Egypt Pulse

Egypt upping high-tech game to smarten cities, services

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Article Summary
The Egyptian government is launching itself into the world of technology by digitizing an array of services.

Egypt is rolling out seven online government platforms to automate various state services and digitally transform the country. The Ministry of Communications and Information Technology announced the plan May 26 and said the services will be available by June 30.

The platforms include ones for data, automated services, payments, strategic management (part of the "new Cairo" administrative capital project), geographic data, state property management and content.

The automated services platform will cover health insurance, taxes, social housing, special needs, commercial registration, real estate registration, education, subsidies, customs, traffic, marriage and divorce documents, and electricity and gas. The payments platform will aim to provide a smart card for each citizen to use for all relevant government services.

The services will be implemented first in Port Said at the northern end of the Suez Canal, making it Egypt's first "smart city." Major developmental projects are underway and will require high-tech capabilities.

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The platforms' launch comes as the government is intensifying its efforts — in cooperation with all state agencies and institutions — to achieve digital transformation, create an "e-government" and enhance access to financial services for businesses and individuals (financial inclusivity) through a host of information technology and communications projects.

Economists praised the plan, saying it will not only streamline procedures for ordinary citizens but also boost the national economy, cut corruption and reduce costs.

“Using technology to facilitate state services will have very positive repercussions on the government’s development plan,” Hassan el-Hayawan, an economics professor at Ain Shams University, told Al-Monitor.

Hayawan said this approach will facilitate exchanges, whether they are for commodities or money. The economist cited the example of Indonesia's rice ATMs, where people with ration cards can actually receive their monthly share of the grain.

“The use of technology will also put an end to corruption, including, first and foremost, taking bribes. It will reduce direct interaction with the public, which will mainly deal with machines, dramatically reducing corruption rates,” he added.

Corruption has been high, but the government has been taking measures recently to reduce the problem, such as launching a committee to monitor violations at state institutions. A report by Transparency International showed that Egypt's ranking in the Corruption Perceptions Index for 2018 improved from No. 117 in 2017 to No. 105 in 2018, among 180 countries. By comparison, Denmark was No. 1, the United States was No. 22, and Somalia ranked last.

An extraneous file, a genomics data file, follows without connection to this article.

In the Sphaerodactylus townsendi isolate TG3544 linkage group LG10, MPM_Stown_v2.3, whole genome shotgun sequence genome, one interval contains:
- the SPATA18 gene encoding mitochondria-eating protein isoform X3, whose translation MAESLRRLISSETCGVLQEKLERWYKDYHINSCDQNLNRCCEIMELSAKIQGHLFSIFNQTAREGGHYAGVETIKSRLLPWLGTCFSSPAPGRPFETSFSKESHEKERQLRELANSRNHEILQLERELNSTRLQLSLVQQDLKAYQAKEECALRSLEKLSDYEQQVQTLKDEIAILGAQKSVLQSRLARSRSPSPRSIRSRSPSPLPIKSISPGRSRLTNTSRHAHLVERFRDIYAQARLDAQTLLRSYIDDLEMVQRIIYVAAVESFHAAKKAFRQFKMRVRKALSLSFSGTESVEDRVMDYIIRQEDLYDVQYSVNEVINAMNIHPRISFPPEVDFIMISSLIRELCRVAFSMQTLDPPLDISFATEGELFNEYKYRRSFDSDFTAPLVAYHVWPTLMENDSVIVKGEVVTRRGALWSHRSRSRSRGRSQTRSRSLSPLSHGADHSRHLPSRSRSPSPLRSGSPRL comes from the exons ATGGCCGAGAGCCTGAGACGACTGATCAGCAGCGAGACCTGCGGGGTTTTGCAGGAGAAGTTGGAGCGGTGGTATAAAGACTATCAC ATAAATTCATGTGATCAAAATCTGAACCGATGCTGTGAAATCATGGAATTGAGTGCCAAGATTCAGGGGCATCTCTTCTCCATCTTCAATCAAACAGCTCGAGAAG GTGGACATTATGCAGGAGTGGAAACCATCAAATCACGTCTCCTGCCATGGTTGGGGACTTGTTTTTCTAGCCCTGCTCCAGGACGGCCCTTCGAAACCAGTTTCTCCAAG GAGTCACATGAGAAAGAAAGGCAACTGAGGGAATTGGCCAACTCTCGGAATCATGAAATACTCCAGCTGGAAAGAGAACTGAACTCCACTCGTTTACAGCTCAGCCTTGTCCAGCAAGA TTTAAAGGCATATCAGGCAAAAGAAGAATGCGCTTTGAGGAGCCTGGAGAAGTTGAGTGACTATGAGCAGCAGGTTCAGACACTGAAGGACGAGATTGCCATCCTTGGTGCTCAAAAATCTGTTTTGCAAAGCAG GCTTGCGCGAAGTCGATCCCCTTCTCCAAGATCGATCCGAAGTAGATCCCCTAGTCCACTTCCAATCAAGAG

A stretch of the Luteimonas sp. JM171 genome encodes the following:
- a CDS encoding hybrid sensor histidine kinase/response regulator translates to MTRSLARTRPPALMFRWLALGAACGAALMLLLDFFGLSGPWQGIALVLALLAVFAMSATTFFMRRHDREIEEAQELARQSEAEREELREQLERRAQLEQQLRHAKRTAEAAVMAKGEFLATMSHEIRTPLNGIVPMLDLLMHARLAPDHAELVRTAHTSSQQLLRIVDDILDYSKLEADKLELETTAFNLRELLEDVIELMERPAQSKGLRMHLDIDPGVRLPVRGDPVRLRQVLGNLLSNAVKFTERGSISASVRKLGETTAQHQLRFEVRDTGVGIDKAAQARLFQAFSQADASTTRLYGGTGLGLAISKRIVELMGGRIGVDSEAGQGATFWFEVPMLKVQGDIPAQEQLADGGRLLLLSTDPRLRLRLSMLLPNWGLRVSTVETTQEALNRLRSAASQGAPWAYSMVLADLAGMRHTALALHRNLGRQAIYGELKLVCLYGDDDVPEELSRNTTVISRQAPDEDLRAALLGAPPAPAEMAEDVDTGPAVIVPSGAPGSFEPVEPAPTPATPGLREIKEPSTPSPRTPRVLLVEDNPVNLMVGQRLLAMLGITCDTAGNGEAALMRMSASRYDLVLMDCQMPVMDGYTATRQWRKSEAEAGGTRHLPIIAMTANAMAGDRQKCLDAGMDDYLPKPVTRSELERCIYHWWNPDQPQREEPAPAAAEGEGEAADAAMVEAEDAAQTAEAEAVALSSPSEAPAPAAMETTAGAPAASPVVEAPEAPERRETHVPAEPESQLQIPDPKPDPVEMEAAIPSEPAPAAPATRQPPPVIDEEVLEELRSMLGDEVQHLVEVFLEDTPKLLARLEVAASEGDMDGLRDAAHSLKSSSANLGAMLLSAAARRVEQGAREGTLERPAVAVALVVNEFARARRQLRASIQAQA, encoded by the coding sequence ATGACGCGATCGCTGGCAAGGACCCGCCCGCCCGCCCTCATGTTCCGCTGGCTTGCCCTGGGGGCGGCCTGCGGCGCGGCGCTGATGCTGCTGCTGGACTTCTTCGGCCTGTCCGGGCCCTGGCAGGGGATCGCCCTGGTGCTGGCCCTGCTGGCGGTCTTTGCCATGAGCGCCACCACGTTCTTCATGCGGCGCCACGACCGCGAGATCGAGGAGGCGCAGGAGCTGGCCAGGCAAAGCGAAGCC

Hayawan said that one of the most important challenges the government's digital transformation will face is infrastructure and slow internet service.

“Egypt is not equipped enough in terms of infrastructure to turn it into a digital society. A lot of public and private investments should be pumped into the information and communications technology infrastructure to ensure the [plan's] success," he noted.

The country's internet connections are good in some areas and very bad in others. “That's why the government has to rely mainly on fiber optic cables for telecommunication" to provide higher bandwidth and greater speed, he said.

The Ministry of Communications and Information Technology is preparing a national strategy regarding artificial intelligence (AI) in cooperation with the Ministry of Higher Education and Scientific Research. The plan is to be implemented over three to five years. The strategy focuses on education and training to meet the need for trained workers in AI. The government will work with startups to launch AI projects, hold workshops and design curricula.

Ahmed el-Shami, an economist and feasibility studies professor at Ain Shams University, said changing people’s culture should be a major part of the digital transformation plan.

"Many Egyptians are still not comfortable with the idea of dealing with machines and technology instead of other people,” he told Al-Monitor. Shami said the media will need to have a large role in changing this culture.

He mentioned an advertisement for the National Bank of Egypt that ran during the holy month of Ramadan that just ended. In the ad, two robbers break into a bank only to discover that there are no employees and everything is digital. All transactions, including customer service, are being conducted electronically.

“These kinds of ads raise digital awareness among ordinary citizens and convey to them the idea of digital services in a simplified way. We should have more of these ads,” Shami said.

Only about 10% of Egyptians have bank accounts, according to a statement by Commercial International Bank CEO Hisham Ezz el-Arab. Shami noted, “This number is very small and it will take a lot of work to reach the other 90%."

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Found in: Technology

Menna A. Farouk, a journalist and an editor at The Egyptian Gazette, writes about social, political and cultural issues, including press freedom, immigration and religious reforms among other topics. On Twitter: @MennaFarouk91

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